By Emmett Dulaney
For The Herald Bulletin
In my limited experience, I have found that if I want someone to do something, I have a much better chance of it happening if I incentivize the action. Conversely, I have also found that one of the most effective ways of preventing someone from doing something is to penalize the action if it is done. I realize that none of this falls under the category of revolutionary thinking and I had better not submit my treatise to the creative thinking prize committee unless I want to be laughed out of the running.
What else I realize is that there are over 1,200 bills before the Indiana General Assembly this year despite it appearing as if we seem to hear about the same handful over and over again. While there can be a lot of repetition between Senate and House proposals, the topics of the individual bills can flag what is being rewarded and what is being punished by the Legislature. For example, while we can’t hear enough about gambling changes that are wanted, there only about 1 percent of the bills in the pool that have anything to do with that topic (and this includes those specifically addressing gaming, horse racing, casinos and the lottery).
As a baseline, 1 percent works well with a large number of topics falling near that range of proposed bills. There are, for example, only 13 bills that mention business and this generous number even includes those that want to increase the per diem for legislators when working “on business,” suggested credits to “businesses” for hiring those who have been on unemployment for 26 weeks, penalties for not using minority and women owned “businesses,” and so on.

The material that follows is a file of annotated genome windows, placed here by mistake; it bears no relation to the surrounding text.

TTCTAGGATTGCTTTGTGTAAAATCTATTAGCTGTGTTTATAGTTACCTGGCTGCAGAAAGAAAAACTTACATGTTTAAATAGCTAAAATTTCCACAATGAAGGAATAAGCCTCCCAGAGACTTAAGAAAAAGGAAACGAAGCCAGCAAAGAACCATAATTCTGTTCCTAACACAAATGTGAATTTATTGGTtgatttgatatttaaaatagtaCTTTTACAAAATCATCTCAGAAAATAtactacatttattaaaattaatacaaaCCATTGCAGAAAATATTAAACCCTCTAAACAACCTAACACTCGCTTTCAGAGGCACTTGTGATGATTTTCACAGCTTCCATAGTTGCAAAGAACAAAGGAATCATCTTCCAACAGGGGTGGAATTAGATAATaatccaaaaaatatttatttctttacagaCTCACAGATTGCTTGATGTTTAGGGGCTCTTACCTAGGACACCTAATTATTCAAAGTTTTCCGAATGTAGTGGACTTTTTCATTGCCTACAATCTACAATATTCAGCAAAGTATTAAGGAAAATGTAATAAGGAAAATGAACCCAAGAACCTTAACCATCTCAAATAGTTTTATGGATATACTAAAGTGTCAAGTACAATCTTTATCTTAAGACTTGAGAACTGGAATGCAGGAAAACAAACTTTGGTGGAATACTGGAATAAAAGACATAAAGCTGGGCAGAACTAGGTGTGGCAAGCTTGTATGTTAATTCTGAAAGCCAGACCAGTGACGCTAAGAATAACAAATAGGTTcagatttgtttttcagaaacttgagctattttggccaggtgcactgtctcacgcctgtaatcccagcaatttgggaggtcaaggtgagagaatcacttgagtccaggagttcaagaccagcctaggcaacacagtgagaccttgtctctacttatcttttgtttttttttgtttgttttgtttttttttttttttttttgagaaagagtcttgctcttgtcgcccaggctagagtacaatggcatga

Those proposals truly favoring business within the state as a whole (not specifically singling out casinos, hunting farms, etc.) or giving Indiana an advantage over any other state are hard to find. In fact, one bill that was hidden in the mix and rarely discussed outside of the Legislature, HB 1394, is now being reworded to lessen its value with every rewrite. It originally was written to include a definition on some of the protection afforded limited liability companies, which could indeed give Indiana a differentiation of note since each state treats LLCs differently. As it is currently reworded, though, it addresses the ability of creditors to seek payment in a particular way — charging — but no longer addresses the broader issue.
With six proposed bills on one topic, nine on another, three on yet another, and so on, the question begs asking: what are the majority of proposals about? Over 11 percent of the proposed Senate and House bills deal primarily with the issue of tax in one form or another. To an observer, the priority is not on bringing global business to the state, nor is it on fostering entrepreneurship, growing startups into big businesses, or anything of that sort; the priority is on making sure those that even mention a nexus pay the state for the privilege of being here. Sadly, the whole reward/penalty logic from the first paragraph carries over to businesses as well and there is something wrong with this picture.
Emmett Dulaney is the author of several books on technology and an Anderson resident. His column appears Tuesdays.